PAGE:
James Fenton published an article in the New York Review of Books about the new American Numismatic Society publication The Art of Devastation: Medals and Posters of the
Great War edited by Patricia Phagan and Peter van Alfen. -Editor
Both the Philadelphia exhibition and the recent one at Vassar, “The Art of Devastation,” showed numerous posters from the period, none more striking than Fred Spear’s image of a woman underwater,
drowning with her baby in her arms. The text on the poster is one word: Enlist. The unspoken reference is to the sinking of the Lusitania, an event that made it hard for America to stay out of the
war. You must fight, says the poster, because motherhood is under attack. And another poster says: you must buy bonds in the Fourth Liberty Loan, because the Germans are raping women. “Destroy This
Mad Brute, Enlist,” says a third, showing a Prussian ape with a cudgel marked “Kultur” and a bare-breasted woman swooning in his grasp.
It is striking how often in this period the war is presented as an issue of manhood, of womanly values, motherhood, virginity at stake, plain old sex. The woman’s point of view was instantly
This sexualization of the war was surely something new. In German propaganda it reached its ultimate expression in a medal designed by Karl Goetz and protesting the French occupation of the Ruhr,
in which the usual allegorical victim-woman is tied to a giant erect phallus.
The word “medal” in this sense refers not to military decorations or medals given as awards in competitions, but to commemorative medals—coin-like disks with no fixed monetary value, cast or
struck usually in metal, to commemorate or comment upon recent events. The tradition goes back to the Renaissance, when the master medallist was Pisanello. At various times subsequently people
introduced a satirical or overtly propagandistic element to the medal, and during World War I this tradition was particularly strong in Germany.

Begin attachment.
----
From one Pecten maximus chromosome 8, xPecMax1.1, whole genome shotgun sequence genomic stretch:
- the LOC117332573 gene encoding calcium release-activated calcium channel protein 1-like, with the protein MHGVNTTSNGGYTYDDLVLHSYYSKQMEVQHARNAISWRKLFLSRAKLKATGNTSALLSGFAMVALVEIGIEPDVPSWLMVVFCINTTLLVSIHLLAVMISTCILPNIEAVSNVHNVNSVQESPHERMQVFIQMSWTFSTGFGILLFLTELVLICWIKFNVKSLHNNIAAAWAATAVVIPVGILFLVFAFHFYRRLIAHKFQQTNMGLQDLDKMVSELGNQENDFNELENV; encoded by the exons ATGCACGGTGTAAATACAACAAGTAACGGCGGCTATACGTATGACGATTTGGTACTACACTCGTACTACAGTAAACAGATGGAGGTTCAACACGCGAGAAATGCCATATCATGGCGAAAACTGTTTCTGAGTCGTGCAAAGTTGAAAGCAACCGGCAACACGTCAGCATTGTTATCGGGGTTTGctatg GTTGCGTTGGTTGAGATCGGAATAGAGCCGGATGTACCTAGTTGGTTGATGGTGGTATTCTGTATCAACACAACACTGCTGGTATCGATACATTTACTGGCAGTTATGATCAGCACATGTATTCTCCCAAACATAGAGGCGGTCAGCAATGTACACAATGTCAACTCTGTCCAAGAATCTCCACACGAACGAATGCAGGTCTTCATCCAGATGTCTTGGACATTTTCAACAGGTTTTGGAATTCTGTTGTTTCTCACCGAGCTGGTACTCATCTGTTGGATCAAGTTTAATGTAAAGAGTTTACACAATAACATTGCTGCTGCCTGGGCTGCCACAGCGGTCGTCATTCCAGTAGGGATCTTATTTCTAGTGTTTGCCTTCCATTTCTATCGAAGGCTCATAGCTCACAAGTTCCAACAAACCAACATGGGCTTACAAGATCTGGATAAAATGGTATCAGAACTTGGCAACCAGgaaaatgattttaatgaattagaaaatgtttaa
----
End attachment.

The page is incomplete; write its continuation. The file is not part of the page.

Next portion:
It was an idiom that the American sculptor Paul Manship found to lie perfectly within his grasp, and his medal, “The Foe of Free Peoples,” looks at first glance very like a German medal.
But it is anti-German. On the obverse, Kaiser Wilhelm II is depicted with a helmet, wreath, and rosary of skulls, together with a bayonet. On the reverse, the text reads “Kultur in Belgium, Murder
Pillage.” The Kaiser is seen running off with a woman in his arms, while a child lies on the ground beneath, presumably dead.
Medals of this kind might be used for charitable purposes, as in the case of Manship’s “The French Heroes Fund,” in which the running figures (that make such a lively composition on a medal) are
the French heroes, bayonets fixed, running off into the cloud of war and leaving the prone figure of a German soldier surrounded by sprouting fleurs-de-lys. On the reverse, Marianne is depicted
protecting children, with the text: “America aids the children of France.”
ANS Executive Director Ute Wartenberg Kagan notes that
This is only the second time that the NYRB has reviewed a book of the ANS. The last article was in 1973.
To read the earlier article, see:
The Strange Case of the Missing Coins
Wayne Homren, Editor
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